The US dollar is at a 20-year high and that's raising risks for the global economy and financial stability, says Mohamed El-Erian

The US dollar is at a 20-year high and that's raising risks for the global economy and financial stability, says Mohamed El-Erian
Mohamed El-Erian, chief economic adviser at Allianz.Rob Kim/Getty Images
  • The dollar's rise to 20-year highs poses global financial risks, economist Mohamed El-Erian said.
  • Dollar strength makes imports more expensive for developing countries already dealing with cost crunches from COVID.

Famed economist Mohamed El-Erian said Tuesday higher import prices for already stretched developing countries are among the risks to the global economy stemming from the climb in the US dollar to 20-year highs.

El-Erian's op-ed in the Financial Times centered on dollar strength as the US Dollar Index has risen to levels not seen in two decades, recently rising above 104. The index last week marked a nearly 10% gain for 2022 before slightly paring its gain.

On paper, dollar appreciation should help adjustments in the global economy as it helps boost exports of weaker countries while aiding in inflation in the US by lowering the cost of imports, wrote the chief economic advisor at Allianz.

"But in current conditions, there are hazards in a rapid rise in the dollar for both the wellbeing of an already wobbly global economy and for unsettled financial markets," he said.

El-Erian said risks are particularly acute for developing countries that are already facing crises over issues ranging from energy to food and debt.


"For most of them, dollar appreciation translates into higher import prices, more costly external debt servicing and greater risk of financial instability. It puts further pressure on countries that [are] already stretched in resources and policy responses by the fight against the ravages of COVID."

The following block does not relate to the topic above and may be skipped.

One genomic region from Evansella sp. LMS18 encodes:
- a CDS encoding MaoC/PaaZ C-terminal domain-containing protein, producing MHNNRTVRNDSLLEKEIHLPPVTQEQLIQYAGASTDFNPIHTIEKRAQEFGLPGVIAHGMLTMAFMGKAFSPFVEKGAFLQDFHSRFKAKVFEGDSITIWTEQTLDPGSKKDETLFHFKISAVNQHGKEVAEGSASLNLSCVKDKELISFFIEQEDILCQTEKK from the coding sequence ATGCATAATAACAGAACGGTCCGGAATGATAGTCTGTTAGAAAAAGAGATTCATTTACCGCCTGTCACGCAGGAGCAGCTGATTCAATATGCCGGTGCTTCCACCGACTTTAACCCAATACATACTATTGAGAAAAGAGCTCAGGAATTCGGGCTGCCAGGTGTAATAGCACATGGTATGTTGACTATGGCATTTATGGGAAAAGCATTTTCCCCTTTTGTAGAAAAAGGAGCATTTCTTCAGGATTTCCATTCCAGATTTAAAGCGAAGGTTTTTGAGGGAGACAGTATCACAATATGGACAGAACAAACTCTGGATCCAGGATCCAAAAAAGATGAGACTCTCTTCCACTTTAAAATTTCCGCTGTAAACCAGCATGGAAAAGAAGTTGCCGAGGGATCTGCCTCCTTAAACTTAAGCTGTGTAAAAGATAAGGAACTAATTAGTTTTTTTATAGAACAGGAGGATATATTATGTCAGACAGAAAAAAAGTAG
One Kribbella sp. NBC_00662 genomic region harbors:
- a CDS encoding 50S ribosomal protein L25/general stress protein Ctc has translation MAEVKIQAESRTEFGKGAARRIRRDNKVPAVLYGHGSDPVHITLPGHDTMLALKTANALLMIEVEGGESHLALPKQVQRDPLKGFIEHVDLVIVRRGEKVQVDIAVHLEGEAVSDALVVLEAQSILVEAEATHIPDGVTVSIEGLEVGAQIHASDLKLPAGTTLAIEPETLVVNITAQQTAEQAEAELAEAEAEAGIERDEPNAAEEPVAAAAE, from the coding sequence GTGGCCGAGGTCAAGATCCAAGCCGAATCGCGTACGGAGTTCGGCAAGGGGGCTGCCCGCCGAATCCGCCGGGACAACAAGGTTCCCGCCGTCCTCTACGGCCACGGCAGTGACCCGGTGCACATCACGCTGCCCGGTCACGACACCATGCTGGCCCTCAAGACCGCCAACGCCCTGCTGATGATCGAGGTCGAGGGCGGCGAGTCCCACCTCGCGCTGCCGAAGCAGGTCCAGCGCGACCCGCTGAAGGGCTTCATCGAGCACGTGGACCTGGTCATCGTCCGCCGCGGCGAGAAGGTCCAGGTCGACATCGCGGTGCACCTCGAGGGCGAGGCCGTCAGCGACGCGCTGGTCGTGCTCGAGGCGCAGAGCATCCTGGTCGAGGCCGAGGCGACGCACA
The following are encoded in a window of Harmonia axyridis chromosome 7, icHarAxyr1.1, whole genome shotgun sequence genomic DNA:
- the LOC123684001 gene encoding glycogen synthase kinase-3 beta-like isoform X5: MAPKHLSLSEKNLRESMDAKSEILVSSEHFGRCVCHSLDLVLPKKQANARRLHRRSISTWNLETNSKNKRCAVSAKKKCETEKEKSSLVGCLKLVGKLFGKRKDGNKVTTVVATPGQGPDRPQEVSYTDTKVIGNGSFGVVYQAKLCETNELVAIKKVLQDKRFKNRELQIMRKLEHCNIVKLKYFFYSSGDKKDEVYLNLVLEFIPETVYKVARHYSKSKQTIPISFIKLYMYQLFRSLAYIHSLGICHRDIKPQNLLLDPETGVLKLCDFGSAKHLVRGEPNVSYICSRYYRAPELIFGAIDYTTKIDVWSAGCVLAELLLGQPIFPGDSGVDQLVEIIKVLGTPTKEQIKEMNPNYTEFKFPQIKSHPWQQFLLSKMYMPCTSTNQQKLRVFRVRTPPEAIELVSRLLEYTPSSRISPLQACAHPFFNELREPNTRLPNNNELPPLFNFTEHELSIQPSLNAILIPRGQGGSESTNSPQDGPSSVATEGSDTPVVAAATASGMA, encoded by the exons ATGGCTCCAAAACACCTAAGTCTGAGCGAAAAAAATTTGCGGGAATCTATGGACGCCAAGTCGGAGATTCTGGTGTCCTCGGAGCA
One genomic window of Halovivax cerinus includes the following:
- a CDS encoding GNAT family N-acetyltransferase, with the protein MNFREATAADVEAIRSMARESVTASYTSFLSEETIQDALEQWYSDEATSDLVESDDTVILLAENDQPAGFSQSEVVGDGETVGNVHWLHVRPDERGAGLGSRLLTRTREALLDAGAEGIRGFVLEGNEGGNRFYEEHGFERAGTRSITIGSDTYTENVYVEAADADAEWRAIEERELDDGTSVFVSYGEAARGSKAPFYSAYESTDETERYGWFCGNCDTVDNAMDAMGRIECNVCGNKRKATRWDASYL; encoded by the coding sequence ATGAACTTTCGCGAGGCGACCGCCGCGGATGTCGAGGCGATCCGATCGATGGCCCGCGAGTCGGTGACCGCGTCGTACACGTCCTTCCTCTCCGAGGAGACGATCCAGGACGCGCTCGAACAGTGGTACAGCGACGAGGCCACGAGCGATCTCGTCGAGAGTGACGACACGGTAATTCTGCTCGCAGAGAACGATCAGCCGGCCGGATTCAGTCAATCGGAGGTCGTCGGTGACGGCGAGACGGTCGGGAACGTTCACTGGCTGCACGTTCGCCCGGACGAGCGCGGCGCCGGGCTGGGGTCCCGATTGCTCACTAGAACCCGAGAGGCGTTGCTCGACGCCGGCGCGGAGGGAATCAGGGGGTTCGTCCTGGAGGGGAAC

Persistent dollar strength can stoke what El-Erian calls the "little fires everywhere syndrome," or multiplying country cases of economic and financial instability that can merge into a dangerous mix of damaged global growth, debt defaults, and social, political, and geopolitical instability.

"The spillbacks to the advanced economies are potentially more problematic than any direct effect on them of dollar appreciation," he said. "In addition to weakening the external growth engines of such economies at a time of growing stagflation at home, a destabilised developing world can add volatility to financial markets that are already dealing with multiple risks."

The US Dollar index tracks the greenback's performance against the euro, the Japanese yen, the British pound, the Canadian dollar, the Swedish krona, and the Swiss franc. El-Erian said three factors have drawn the index to multi-year highs: expectations the Federal Reserve will raise interest rates more aggressively than other central banks in advanced economies; outperformance by the US economy that attracts capital; and the relative haven appeal of US financial markets.

He said the way to reduce the risks associated with the dollar rising too rapidly is for the rest of the world to progress faster with structural reforms that in part improve returns on capital and increase economic resilience.